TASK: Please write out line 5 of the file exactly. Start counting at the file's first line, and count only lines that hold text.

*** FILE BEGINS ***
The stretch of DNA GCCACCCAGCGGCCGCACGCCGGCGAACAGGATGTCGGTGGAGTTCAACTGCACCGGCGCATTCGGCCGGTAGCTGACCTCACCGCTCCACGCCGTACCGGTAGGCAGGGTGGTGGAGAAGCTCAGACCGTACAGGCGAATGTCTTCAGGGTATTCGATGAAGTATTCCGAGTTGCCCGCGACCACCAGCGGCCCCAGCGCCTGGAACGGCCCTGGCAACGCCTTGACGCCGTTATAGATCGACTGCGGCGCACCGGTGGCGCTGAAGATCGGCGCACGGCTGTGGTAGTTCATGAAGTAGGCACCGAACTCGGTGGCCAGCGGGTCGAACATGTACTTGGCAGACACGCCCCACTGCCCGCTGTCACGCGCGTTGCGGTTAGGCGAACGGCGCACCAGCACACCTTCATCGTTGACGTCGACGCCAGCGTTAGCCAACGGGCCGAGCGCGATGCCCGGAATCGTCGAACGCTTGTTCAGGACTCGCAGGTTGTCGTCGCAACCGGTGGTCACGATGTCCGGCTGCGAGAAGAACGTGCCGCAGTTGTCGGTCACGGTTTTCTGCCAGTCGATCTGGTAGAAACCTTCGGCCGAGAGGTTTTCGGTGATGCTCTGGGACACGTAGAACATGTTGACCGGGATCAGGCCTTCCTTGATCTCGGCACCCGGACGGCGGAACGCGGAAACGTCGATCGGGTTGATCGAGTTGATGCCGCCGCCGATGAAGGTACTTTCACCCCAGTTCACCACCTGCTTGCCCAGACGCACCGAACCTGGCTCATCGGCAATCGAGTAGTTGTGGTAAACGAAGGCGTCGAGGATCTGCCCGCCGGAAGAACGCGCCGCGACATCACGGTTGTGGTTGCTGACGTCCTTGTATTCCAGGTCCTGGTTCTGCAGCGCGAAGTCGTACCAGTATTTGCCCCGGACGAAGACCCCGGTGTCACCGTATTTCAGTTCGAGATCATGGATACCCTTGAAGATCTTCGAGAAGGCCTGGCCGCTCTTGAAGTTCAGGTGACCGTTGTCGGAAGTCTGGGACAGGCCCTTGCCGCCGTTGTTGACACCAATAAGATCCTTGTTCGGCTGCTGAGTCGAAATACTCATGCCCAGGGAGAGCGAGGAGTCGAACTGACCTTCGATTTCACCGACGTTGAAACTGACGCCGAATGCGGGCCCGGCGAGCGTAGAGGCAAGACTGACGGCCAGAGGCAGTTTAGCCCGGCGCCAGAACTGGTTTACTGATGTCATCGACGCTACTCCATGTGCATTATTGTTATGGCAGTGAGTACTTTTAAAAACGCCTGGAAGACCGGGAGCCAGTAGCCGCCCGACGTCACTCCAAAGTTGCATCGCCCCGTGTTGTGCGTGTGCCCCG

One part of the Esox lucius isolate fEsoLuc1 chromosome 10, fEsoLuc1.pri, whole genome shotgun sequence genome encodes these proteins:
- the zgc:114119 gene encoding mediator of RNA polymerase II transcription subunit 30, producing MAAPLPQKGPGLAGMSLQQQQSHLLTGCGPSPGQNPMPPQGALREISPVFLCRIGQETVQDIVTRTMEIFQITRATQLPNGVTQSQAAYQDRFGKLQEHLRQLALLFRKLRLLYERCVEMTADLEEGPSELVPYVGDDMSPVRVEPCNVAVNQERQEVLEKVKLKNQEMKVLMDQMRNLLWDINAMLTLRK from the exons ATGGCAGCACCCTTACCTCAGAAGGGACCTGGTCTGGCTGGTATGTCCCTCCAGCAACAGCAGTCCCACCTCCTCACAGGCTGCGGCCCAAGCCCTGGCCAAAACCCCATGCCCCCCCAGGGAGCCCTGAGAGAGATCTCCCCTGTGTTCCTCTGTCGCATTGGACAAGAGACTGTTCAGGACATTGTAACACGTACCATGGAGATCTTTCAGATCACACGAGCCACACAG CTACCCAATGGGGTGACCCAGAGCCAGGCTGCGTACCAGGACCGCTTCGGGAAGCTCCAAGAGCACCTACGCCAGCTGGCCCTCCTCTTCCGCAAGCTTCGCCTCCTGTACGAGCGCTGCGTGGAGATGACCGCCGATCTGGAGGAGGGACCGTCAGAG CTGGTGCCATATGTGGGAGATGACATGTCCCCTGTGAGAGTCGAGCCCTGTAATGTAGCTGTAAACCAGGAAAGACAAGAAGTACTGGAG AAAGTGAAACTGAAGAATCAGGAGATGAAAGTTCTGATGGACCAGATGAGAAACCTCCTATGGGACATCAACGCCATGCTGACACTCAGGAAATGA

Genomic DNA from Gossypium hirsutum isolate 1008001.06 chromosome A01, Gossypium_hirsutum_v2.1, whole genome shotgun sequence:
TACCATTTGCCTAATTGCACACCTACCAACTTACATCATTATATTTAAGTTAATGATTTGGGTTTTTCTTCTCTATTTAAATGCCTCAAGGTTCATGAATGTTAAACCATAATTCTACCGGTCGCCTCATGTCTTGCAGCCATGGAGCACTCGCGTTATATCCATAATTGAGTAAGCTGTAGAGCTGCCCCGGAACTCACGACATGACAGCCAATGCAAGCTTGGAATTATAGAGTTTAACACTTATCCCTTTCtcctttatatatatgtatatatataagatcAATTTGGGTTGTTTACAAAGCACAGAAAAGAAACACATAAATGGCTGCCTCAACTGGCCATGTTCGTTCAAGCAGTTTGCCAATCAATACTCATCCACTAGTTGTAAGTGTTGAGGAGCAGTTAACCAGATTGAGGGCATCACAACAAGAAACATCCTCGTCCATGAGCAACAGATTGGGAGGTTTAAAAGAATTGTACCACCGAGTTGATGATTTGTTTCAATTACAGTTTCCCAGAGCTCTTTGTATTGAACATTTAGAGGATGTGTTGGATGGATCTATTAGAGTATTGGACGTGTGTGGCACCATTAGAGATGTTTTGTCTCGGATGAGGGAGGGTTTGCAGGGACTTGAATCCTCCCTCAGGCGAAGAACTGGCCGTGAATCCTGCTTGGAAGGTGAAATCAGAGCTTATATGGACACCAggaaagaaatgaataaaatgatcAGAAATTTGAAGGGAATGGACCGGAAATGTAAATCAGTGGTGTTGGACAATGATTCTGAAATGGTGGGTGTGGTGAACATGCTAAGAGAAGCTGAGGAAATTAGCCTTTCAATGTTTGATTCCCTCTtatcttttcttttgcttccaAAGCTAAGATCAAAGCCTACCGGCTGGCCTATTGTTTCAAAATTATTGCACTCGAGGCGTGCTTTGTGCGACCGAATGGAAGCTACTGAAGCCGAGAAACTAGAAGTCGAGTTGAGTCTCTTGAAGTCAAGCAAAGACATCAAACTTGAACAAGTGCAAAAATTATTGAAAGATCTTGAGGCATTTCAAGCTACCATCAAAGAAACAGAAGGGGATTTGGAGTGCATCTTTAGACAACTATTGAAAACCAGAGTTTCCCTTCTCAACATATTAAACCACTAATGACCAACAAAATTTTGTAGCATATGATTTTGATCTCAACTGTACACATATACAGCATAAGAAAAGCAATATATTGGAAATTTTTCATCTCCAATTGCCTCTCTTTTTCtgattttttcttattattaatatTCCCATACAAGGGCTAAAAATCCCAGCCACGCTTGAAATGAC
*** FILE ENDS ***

TACCATTTGCCTAATTGCACACCTACCAACTTACATCATTATATTTAAGTTAATGATTTGGGTTTTTCTTCTCTATTTAAATGCCTCAAGGTTCATGAATGTTAAACCATAATTCTACCGGTCGCCTCATGTCTTGCAGCCATGGAGCACTCGCGTTATATCCATAATTGAGTAAGCTGTAGAGCTGCCCCGGAACTCACGACATGACAGCCAATGCAAGCTTGGAATTATAGAGTTTAACACTTATCCCTTTCtcctttatatatatgtatatatataagatcAATTTGGGTTGTTTACAAAGCACAGAAAAGAAACACATAAATGGCTGCCTCAACTGGCCATGTTCGTTCAAGCAGTTTGCCAATCAATACTCATCCACTAGTTGTAAGTGTTGAGGAGCAGTTAACCAGATTGAGGGCATCACAACAAGAAACATCCTCGTCCATGAGCAACAGATTGGGAGGTTTAAAAGAATTGTACCACCGAGTTGATGATTTGTTTCAATTACAGTTTCCCAGAGCTCTTTGTATTGAACATTTAGAGGATGTGTTGGATGGATCTATTAGAGTATTGGACGTGTGTGGCACCATTAGAGATGTTTTGTCTCGGATGAGGGAGGGTTTGCAGGGACTTGAATCCTCCCTCAGGCGAAGAACTGGCCGTGAATCCTGCTTGGAAGGTGAAATCAGAGCTTATATGGACACCAggaaagaaatgaataaaatgatcAGAAATTTGAAGGGAATGGACCGGAAATGTAAATCAGTGGTGTTGGACAATGATTCTGAAATGGTGGGTGTGGTGAACATGCTAAGAGAAGCTGAGGAAATTAGCCTTTCAATGTTTGATTCCCTCTtatcttttcttttgcttccaAAGCTAAGATCAAAGCCTACCGGCTGGCCTATTGTTTCAAAATTATTGCACTCGAGGCGTGCTTTGTGCGACCGAATGGAAGCTACTGAAGCCGAGAAACTAGAAGTCGAGTTGAGTCTCTTGAAGTCAAGCAAAGACATCAAACTTGAACAAGTGCAAAAATTATTGAAAGATCTTGAGGCATTTCAAGCTACCATCAAAGAAACAGAAGGGGATTTGGAGTGCATCTTTAGACAACTATTGAAAACCAGAGTTTCCCTTCTCAACATATTAAACCACTAATGACCAACAAAATTTTGTAGCATATGATTTTGATCTCAACTGTACACATATACAGCATAAGAAAAGCAATATATTGGAAATTTTTCATCTCCAATTGCCTCTCTTTTTCtgattttttcttattattaatatTCCCATACAAGGGCTAAAAATCCCAGCCACGCTTGAAATGAC